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Viewing Wi-Fi Details in Snow Leopard

In Snow Leopard, hold down the Option key before clicking the AirPort menu. Doing so reveals additional technical details including which standards, speeds, and frequencies you're using to connect, as well as what's in use by other networks. With the Option key held down and with a network already joined, the AirPort menu reveals seven pieces of information: the PHY Mode, the MAC (Media Access Control) address, the channel and band in use, the security method that's in use, the RSSI (Received Signal Strength Indication) measurement, the transmit rate, and the MCS Index. In Leopard, some, but not all, of these details are revealed by Option-clicking the AirPort menu.

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Doug McLean


Final Cut Pro X 10.0.3

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Apple has updated Final Cut Pro X to version 10.0.3, a minor version number adjustment that doesn’t properly convey the scope of significant changes to the professional video editor. Introduced to controversy last year, Final Cut Pro X 10.0 was a ground-up rewrite that lacked capabilities found in Final Cut Pro 7. Now, this third minor update restores some of those features. Multicam editing tops the list, with support for up to 64 camera angles (Apple’s Top Features page offers an impressive video of how multicam works, including automatic synchronization using the tracks’ audio). Also new are advanced chroma keying controls, a media relink feature to reconnect projects and events to new media, the capability to open layered Photoshop files directly, a beta version of broadcast monitoring with third-party PCIe and Thunderbolt devices, and more. Now we’ll see if pros who shunned Final Cut Pro X at first reconsider the app for future projects. ($299.99 new, free update, 1.37 GB, release notes)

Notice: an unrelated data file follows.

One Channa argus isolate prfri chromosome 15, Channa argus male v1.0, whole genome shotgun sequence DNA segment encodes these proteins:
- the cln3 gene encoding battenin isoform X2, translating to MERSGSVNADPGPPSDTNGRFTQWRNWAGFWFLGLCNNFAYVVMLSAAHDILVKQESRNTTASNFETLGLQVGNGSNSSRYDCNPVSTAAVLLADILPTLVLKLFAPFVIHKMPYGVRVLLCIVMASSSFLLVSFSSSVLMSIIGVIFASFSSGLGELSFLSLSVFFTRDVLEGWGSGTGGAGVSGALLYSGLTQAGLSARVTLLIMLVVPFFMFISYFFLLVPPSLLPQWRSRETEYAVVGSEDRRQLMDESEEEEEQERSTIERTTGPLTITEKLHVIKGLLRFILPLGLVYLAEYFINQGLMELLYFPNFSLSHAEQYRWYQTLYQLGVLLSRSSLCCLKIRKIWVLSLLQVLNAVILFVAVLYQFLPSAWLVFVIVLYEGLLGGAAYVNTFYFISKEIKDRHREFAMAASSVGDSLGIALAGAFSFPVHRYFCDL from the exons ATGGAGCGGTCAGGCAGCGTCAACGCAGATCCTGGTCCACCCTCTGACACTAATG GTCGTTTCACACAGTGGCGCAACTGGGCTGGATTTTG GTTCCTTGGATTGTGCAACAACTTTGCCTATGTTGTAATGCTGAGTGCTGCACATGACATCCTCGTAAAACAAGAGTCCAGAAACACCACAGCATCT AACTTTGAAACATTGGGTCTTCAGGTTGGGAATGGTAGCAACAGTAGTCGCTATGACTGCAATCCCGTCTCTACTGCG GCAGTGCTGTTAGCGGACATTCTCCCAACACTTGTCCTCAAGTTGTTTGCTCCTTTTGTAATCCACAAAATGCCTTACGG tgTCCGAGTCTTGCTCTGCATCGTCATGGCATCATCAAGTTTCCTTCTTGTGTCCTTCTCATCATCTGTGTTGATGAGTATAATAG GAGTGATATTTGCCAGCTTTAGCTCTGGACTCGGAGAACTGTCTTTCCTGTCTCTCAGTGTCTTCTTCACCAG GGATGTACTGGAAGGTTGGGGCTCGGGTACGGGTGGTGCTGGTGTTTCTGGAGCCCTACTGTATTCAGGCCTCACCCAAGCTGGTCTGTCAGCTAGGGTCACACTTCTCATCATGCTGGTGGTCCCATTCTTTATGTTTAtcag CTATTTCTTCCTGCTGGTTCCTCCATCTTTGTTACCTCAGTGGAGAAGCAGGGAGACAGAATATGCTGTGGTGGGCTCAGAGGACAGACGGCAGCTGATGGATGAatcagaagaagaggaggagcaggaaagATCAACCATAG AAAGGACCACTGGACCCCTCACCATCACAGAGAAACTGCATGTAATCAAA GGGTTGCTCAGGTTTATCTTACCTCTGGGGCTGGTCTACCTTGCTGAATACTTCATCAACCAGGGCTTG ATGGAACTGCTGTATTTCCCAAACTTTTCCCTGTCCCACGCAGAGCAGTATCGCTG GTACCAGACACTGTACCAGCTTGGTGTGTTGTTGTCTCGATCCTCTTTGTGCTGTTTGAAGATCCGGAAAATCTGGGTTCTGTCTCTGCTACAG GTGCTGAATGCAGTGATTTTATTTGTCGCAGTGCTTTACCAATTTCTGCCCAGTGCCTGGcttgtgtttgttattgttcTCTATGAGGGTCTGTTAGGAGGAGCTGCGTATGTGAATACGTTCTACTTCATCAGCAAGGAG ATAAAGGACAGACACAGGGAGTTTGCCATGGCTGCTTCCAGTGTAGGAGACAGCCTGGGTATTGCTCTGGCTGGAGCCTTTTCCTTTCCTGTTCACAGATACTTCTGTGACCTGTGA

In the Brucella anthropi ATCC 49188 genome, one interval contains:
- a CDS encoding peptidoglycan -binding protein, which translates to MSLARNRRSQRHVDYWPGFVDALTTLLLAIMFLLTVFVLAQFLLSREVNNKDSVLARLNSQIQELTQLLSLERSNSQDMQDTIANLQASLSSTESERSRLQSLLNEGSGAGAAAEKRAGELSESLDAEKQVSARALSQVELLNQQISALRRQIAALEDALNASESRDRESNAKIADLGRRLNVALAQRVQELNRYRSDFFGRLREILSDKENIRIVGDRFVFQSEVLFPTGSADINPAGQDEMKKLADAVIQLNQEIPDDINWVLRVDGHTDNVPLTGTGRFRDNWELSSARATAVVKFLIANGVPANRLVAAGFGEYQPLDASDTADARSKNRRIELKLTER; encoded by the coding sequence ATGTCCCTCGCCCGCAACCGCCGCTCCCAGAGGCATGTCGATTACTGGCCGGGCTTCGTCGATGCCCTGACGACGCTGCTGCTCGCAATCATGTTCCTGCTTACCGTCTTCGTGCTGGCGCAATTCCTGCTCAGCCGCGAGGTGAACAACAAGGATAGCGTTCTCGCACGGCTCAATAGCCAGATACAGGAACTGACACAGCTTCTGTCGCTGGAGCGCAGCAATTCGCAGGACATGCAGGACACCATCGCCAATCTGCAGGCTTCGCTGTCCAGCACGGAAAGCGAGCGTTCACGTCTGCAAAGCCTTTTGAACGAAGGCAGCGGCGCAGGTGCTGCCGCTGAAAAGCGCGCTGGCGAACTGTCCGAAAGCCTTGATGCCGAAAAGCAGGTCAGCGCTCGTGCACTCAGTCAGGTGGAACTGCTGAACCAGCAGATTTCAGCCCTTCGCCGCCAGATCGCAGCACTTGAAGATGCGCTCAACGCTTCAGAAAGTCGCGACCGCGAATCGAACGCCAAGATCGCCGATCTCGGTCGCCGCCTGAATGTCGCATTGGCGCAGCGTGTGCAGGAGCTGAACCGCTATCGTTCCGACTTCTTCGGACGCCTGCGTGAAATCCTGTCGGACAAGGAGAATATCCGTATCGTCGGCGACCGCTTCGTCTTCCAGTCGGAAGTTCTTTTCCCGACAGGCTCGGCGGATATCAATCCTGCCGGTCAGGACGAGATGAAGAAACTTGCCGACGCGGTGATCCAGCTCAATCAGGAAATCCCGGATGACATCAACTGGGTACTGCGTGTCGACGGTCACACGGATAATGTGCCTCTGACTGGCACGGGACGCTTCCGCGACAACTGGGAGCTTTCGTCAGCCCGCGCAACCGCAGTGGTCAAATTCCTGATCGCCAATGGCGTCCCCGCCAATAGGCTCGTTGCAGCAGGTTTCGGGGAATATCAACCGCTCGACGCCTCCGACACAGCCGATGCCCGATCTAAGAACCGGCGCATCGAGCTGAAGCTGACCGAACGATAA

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Comments about Final Cut Pro X 10.0.3

George Wedding  2012-02-01 16:22
From what I can see, the 10.0.3 Final Cut Pro update still has no support for Panasonic's extension of the AVCHD format (1080p60 .mts) files that competing applications have supported for a year or more. How can Apple be so far behind? If an editor can't see and organize such a common file type in Aperture or edit it in Final Cut Pro, how can Apple's Pro applications remain relevant? Premier supports this format. Sony Vegas suppprts this format. Why not Final Cut Pro?
Aaron Goy  2012-02-08 05:06
I can't be certain but I think that Final Cut Pro supports this via import via Camera/ Camera Archive. I have dabbled with projects requiring mts files before in fcpx.
Curtis Wilcox  An apple icon for a Friend of TidBITS 2012-02-10 13:39
Aaron's right, both FCP7 and FCPX can import Panasonic's AVCHD video. You can't just drop the .mts files on them, it wants the full folder hierarchy from the SD card which include additional files containing additional metadata.

I don't recall which ones but FCP is not alone is this requirement for this format.